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I need to develop a CRM system which will allow users to have a local copy of the DB which can then be synched with the main server system. The idea is that a sales team can travel to non-internet enabled areas and still operate with relatively up to date information and then synch up when they get back to the office.

Ive never done something like this before, can anyone recommend a synch solution?

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6 Answers 6

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Having written just such a system myself, I'd recommend avoiding it if possible. The ways that users can mess up such a system are legion, particularly when the users are the sales team. A CRM system named Act! (you are probably familiar with) has offered such a sync option in the past, and maybe they still do. Whenever my company is selling to a company that has been using Act!'s sync system, the company always complains of corrupted and mis-synced databases.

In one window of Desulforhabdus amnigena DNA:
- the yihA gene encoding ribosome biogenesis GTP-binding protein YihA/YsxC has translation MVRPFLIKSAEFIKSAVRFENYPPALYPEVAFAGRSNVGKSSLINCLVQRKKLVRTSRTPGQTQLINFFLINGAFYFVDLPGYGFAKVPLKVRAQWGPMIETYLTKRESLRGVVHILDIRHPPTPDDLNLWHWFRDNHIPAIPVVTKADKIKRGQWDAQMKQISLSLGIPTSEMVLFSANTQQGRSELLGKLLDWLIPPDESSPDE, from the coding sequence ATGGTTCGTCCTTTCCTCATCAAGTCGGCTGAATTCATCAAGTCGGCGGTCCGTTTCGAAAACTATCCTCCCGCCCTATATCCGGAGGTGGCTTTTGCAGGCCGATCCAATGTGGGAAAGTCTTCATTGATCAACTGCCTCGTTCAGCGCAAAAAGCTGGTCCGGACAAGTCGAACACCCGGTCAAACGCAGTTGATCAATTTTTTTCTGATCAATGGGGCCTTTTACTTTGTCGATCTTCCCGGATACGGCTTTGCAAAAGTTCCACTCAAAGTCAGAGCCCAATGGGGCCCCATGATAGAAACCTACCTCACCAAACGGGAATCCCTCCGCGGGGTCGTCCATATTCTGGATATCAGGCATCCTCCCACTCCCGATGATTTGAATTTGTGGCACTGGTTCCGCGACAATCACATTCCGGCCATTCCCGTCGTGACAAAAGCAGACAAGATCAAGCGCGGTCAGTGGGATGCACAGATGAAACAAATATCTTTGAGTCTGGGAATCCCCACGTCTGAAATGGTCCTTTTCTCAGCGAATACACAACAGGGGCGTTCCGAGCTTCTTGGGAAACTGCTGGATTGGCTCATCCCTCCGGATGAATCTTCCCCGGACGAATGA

If you really need to do such a thing, then I'd recommend database-level replication (which wasn't available at the time we wrote our sync application). Many databases offer replication, including MS-SQL Server. You can eliminate many of the problems we experienced by tracking changes at the database level, and making the database responsible for transporting those changes to a remote database.

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Why reinvent the wheel? There are many good CRM applications available that offers this functionality. Some are even open-source so you can extend them. But if you just need a client database with offline capabilities and sync then many CRM applications offer that. For just the client database Highrise would be perfect but I think there are no offline/sync features. Maybe look at SugarCRM, 24SevenOffice or Salesforce?

And building a sync application is difficult as there are heaps of issues to resolve with data merging. If you still need to do it then have a look at SyncML which is an open standard for syncing. Some ready to install tools are available from Funambol.